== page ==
After School Care

unc tarheel

New Member
I was wondering how those with young school age children (6-8 yrs) deal with after school care. My husband and I had considered having our 7yr difficult child go to after school care where he is going to sunmer camp now. Unfortunately, that will be a " no go"- Even with us talking with the director of the school and giving her info/tips on how to deal. They are just not able to to handle difficult child being a difficult child. So, I will pick him up after school ( I work the night shift and have to at work at 7pm). I might get 45 min less sleep 2-3 days a week, but overall I believe less stress :)

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Staff member
My kid has grown up so I don't have any real advice to give you about after school care. I just wanted to let you know that I read your posts and sympathize with your situation. You must be really frustrated that the school director won't see if they can make it work. Seems like it would be reasonable of the school to at least give it a try.

You're lucky that your work schedule allows you to pick him up after school. Hopefully you can catch up on your sleep on your days off.

Wiped Out

Well-Known Member
Staff member
I know how hard this is. We were lucky in that the after school program took our difficult child. I remember one time when another parent tried to get him kicked out and the director said his child was as guilty as our difficult child in whatever incident it was. I felt so relieved.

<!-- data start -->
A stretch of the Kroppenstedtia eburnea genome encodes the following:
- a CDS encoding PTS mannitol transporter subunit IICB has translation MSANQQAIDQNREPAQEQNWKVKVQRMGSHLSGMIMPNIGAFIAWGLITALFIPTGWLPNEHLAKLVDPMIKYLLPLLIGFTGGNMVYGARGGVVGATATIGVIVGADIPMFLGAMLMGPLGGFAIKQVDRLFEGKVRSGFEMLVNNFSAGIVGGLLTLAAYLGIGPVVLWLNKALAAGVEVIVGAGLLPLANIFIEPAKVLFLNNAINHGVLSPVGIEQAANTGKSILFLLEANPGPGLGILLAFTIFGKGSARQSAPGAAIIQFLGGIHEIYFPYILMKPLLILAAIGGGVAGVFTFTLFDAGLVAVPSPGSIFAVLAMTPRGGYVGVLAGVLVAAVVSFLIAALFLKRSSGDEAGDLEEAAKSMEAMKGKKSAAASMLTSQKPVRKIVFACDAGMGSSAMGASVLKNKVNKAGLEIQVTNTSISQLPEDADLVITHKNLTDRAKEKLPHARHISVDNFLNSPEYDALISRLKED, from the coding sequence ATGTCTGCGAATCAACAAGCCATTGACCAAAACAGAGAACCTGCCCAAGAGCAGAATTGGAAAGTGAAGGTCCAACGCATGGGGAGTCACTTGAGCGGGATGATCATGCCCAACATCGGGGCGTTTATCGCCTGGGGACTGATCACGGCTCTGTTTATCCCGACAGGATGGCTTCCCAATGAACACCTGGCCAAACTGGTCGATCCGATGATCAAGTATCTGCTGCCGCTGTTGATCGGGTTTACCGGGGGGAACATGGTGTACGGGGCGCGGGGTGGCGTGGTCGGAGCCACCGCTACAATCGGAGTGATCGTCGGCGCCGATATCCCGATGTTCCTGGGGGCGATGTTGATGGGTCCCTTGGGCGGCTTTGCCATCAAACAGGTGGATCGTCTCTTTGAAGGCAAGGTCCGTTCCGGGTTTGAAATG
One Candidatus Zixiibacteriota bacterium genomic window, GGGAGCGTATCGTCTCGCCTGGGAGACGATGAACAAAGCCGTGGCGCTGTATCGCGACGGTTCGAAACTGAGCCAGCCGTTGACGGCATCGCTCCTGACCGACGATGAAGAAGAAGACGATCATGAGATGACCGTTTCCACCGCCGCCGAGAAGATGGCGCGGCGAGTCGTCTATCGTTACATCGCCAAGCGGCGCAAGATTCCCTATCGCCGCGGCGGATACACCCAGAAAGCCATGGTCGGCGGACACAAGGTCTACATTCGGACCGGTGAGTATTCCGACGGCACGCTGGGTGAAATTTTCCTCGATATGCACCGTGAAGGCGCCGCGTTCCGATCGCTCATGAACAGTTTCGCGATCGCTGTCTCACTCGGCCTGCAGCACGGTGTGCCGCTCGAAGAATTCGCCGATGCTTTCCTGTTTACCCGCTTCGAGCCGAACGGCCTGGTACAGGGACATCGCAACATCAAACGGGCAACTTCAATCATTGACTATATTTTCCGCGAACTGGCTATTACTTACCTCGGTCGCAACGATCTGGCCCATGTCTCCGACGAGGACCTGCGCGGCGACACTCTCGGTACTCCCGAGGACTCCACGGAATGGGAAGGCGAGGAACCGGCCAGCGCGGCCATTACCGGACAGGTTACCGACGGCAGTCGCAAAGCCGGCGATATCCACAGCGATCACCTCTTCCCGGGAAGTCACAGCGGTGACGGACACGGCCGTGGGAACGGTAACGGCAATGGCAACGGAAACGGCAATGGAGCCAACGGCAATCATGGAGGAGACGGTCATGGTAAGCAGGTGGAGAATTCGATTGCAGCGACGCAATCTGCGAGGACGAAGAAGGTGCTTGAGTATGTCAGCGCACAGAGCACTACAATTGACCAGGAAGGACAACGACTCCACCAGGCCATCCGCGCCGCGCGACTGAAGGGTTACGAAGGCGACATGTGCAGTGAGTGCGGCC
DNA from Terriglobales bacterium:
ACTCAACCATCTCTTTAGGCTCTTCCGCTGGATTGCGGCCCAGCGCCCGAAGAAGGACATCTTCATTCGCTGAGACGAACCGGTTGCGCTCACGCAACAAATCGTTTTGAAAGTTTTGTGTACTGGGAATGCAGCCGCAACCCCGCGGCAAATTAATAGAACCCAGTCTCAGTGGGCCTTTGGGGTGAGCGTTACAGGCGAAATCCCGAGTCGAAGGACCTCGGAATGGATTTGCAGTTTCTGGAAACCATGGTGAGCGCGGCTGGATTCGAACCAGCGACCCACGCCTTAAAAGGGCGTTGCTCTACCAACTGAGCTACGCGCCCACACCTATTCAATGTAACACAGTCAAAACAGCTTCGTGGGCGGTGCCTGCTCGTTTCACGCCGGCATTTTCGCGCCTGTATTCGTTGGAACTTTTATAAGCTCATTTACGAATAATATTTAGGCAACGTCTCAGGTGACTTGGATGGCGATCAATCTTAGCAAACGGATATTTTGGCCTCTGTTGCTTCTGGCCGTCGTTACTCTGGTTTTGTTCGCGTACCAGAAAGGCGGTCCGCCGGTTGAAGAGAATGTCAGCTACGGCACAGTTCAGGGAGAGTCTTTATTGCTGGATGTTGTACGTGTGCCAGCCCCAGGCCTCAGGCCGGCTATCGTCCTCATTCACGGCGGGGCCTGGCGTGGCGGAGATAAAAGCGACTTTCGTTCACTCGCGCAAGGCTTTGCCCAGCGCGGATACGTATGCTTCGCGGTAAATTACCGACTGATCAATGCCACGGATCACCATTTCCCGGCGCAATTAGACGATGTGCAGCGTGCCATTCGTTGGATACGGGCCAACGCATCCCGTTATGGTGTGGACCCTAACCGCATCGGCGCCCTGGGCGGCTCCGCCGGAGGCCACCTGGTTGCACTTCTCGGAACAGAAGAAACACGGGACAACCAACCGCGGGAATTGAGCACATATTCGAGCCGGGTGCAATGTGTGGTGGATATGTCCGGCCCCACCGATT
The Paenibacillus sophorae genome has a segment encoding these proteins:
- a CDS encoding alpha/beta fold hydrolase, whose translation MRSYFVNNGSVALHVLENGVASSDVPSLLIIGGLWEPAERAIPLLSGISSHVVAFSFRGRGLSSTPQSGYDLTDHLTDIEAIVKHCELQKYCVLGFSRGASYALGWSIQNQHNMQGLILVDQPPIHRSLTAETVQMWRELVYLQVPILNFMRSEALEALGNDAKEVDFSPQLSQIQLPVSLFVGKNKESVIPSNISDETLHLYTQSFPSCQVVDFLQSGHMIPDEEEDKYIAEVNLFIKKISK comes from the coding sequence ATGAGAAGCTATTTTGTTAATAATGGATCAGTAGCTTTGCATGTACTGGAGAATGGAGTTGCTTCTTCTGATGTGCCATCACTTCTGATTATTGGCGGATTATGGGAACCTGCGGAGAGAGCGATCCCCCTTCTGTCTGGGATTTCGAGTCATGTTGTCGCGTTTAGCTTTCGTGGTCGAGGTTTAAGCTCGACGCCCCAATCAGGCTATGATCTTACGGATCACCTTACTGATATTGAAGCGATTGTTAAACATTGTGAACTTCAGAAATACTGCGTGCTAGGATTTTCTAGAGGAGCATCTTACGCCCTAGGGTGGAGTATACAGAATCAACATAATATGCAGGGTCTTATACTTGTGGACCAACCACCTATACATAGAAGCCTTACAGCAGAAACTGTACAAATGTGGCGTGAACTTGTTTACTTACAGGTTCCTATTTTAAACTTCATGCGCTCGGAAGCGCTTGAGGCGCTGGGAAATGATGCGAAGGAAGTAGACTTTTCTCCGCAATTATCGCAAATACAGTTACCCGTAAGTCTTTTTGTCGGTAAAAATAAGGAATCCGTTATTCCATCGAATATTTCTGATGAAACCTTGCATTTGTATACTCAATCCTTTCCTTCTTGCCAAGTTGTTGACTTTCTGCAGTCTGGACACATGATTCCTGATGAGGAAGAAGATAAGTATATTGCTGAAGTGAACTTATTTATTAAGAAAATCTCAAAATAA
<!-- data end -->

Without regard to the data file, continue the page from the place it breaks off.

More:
I hope that things work out. Sending hugs your way.


Well-Known Member
Hey unc,

I tell you, when my difficult child was young and in school, I would gladly have traded 45 minutes of sleep for less stress! I think you are making a very wise choice.



My son (autism. adhd & anxiety disorder) was in after school care for 3 years. It was not great but I needed to work and had no choice. Since it was run by public schools they had to accommodate his disability and I had it put in his IEP that his school provide info/strategies to after school care. After school care only went through 6th grade and now he is home alone for a few hours. Nerve-wrecking at first but a good learning experience.


Roll With It
After-school care was always soo hard for us. By that time my kids were usually on overload and that is tough to handle, esp for difficult child and for thank you (his sensory issues made it really hard).

We never really found a solution other than having a parent (me) handle things rather than sending the kids to a program.

One thing I know some parents here do is to contact the local university dept of education or of child development and ask for recommendations of students who would be willing to handle the after-school care. If they have classes about Special Education, esp if some of the classes address the specific issues/diagnosis's that your kids have, this can be a win for the family and the student because the student gets real experience that is invaluable. There are almost always more students in the univ than openings for teachers in the daycare/after-school programs, so this is a great way to get hands-on experience. You can either ask the dept secretary or the professors for recommendations. You can even put up flyers on bulletin boards in some schools. We have a 4 yr univ here with excellent dept of education, but even the 2 yr colleges usually have some sort of child development classes.

I would insist on references and a background check though. At the very least google them, check their facebook/twitter/vine/whatever and pay the $5 or so for a public records check. You can check for sex offenders online for free, but for a fairly low sum, many online search services will check all sorts of other databases too. Be aware that you can be on the sex offender database for many things, some awful and some relatively minor. A kid I went to high school with ended up on the list for skinny dipping in his backyard in the middle of the night.

If you cannot find a college kid, you might then look at the high school kids for a day or three a week to give you a break.